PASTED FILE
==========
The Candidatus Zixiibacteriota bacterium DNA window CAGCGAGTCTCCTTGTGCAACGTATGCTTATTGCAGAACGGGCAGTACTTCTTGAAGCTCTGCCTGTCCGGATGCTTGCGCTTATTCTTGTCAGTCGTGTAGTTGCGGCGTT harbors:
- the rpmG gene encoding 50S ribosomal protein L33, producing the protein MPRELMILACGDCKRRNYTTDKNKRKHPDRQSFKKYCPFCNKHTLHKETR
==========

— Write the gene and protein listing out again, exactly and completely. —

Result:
The Candidatus Zixiibacteriota bacterium DNA window CAGCGAGTCTCCTTGTGCAACGTATGCTTATTGCAGAACGGGCAGTACTTCTTGAAGCTCTGCCTGTCCGGATGCTTGCGCTTATTCTTGTCAGTCGTGTAGTTGCGGCGTT harbors:
- the rpmG gene encoding 50S ribosomal protein L33, producing the protein MPRELMILACGDCKRRNYTTDKNKRKHPDRQSFKKYCPFCNKHTLHKETR